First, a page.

Iron Man Ripken Gets His Due

I’m tired of hearing about sports scandals: Barry Bonds closing in on Hank Aaron’s record for all-time home runs while using illegal substances; NBA ref Tim Donaghy gambling on games he was officiating; Atlanta Falcons quarterback Michael Vick being indicted for running a dogfighting ring… Even the Tour de France now has its own scandals!

Let’s hear more about guys like Cal Ripken, Jr., the Baltimore Orioles shortstop (and later third baseman) who today is being inducted into the Hall of Fame in Cooperstown, New York. While these other men are honored for their athletic ability and dishonored by their lack of character, Ripken is a man who is being honored today for both his athletic ability and his character.

It’s difficult to try and describe the man and his career. You can find out a ton of stuff about him by clicking here. Sure, he shattered one of the most impressive records in sports history, playing in an unbelievable 2,632 consecutive games (I’m still sore from a softball doubleheader two days ago!). Yeah, he whacked 3,184 hits and 431 homers during his 21-year career. And of course he was one of the best defensive shortstops there’s ever been.

But there was so much more than that. He’s a man with class, a sports star who is actually humble and cares about the fans (tomorrow I’ll post a piece written by my dad that illustrates that point). Then, of course, there’s the fact that he’s a big fan of Mexican food. In Ripken’s list of his 10 favorite things about Maryland, one item was Ocean City, and another was the La Tolteca restaurant in Bel Air. (Never been to that one, but the one in Salisbury rocks.)

Growing up watching Ripken play shortstop for the O’s was one of the elements that defined my childhood. When we played in the backyard or in a league, he modeled everything we aspired to. And when we talked with him in the parking lot after O’s games, he was so friendly, gracious, and unassuming that he gave us something to aspire to off the field as well.

One time in 2000 I had the opportunity to hang out in the Orioles locker room. I was going to college in Baltimore and was writing a paper about pitcher Mike Timlin, a Christian who was with the Orioles at that time. In the locker room before the game, I had interviewed Timlin (and prayed with him, which was pretty cool), and talked with some other players and coaches, like Eddie Murray. Lingering around and taking notes, I realized that the only ones left in the locker room with me were Harold Baines and Cal Ripken. I walked over to them and asked if they had any good Mike Timlin stories they could share with me. Ripken suggested that my best shot would be to throw that question at the other bullpen pitchers. Yeah, so that much was pretty obvious. But I was thinking, “Duh, I know that–but you’re Cal Ripken, so of course I’m gonna ask you something!”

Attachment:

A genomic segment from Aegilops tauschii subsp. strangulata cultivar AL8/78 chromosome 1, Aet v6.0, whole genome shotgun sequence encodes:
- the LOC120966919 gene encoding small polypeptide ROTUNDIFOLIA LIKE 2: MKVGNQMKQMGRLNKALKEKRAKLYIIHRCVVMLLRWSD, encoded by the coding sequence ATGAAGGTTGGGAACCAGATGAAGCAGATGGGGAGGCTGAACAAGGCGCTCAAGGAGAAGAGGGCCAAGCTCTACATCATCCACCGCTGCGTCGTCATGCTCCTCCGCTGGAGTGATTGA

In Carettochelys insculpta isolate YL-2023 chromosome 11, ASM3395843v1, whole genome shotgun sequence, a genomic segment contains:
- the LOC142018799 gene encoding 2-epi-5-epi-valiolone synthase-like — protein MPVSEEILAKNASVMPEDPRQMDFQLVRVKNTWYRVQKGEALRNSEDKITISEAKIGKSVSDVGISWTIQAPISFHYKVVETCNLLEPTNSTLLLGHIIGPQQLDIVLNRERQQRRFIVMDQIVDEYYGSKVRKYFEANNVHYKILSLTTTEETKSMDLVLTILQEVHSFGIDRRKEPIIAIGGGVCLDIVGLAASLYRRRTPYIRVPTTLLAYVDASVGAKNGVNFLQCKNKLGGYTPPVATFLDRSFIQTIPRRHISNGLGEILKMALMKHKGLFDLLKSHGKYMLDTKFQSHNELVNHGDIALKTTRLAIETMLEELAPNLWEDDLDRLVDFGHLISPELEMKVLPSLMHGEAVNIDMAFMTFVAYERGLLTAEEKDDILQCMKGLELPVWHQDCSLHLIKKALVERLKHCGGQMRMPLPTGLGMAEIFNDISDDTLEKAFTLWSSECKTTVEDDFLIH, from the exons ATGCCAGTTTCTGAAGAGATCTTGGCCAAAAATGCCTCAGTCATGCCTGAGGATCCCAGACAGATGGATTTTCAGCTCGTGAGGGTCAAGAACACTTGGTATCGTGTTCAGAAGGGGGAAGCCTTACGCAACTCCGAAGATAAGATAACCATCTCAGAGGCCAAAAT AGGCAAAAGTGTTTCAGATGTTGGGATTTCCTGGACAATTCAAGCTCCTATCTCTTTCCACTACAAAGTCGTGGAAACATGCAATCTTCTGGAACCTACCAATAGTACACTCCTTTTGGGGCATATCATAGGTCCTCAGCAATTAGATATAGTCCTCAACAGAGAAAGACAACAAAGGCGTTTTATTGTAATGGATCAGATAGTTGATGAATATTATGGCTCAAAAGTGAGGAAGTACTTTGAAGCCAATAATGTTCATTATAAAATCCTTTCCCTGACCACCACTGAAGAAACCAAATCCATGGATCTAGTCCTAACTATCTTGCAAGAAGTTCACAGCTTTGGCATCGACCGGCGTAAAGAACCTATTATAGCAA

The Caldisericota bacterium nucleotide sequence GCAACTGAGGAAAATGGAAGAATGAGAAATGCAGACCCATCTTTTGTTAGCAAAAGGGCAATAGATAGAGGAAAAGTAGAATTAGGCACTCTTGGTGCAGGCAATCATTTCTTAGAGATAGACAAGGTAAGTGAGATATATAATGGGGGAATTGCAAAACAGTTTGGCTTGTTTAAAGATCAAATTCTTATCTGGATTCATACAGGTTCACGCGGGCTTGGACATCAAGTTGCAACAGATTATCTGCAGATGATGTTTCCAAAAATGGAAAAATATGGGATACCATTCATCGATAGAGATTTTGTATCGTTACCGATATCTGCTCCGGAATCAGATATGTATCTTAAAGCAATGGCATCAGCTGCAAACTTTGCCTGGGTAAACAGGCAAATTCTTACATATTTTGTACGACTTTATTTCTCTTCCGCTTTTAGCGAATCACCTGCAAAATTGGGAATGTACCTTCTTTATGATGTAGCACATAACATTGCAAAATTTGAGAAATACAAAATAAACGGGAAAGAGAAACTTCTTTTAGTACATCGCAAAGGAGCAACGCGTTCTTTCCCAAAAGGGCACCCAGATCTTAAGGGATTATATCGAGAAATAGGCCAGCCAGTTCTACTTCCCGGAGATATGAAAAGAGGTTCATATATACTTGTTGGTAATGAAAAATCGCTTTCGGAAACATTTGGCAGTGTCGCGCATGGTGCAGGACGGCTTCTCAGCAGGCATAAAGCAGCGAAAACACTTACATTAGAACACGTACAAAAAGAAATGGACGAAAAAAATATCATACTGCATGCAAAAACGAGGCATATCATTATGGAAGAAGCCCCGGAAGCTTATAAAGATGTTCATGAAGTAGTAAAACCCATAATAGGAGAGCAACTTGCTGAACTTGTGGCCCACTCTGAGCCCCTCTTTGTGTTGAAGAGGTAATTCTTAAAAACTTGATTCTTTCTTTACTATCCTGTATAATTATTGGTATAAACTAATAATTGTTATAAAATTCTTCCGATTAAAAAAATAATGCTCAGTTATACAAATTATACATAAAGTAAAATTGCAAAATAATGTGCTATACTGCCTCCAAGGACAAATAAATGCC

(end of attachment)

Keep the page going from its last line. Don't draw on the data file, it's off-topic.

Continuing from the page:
The following year, in 2001, Ripken announced that he was retiring at the end of the season. So my whole family–parents, brothers, spouses, significant others, niece, etc.–all piled into a van and drove to Yankee Stadium in New York City to watch one of his last games, on September 23, 2001. The O’s lost, but it was great getting to watch Ripken play one last time.

In the days since he last graced the field donning an Orioles jersey, Cal has spent much of his time investing in young ballplayers. His investment gives us hope that the world of sports is not inevitably doomed to be wracked with spiraling scandals. As long as he continues to teach kids to Play Baseball the Ripken Way, we can be sure that his legacy will be much more than just another plaque hanging in Cooperstown.

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Published in: on July 29, 2007 at 7:09 am  Leave a Comment  

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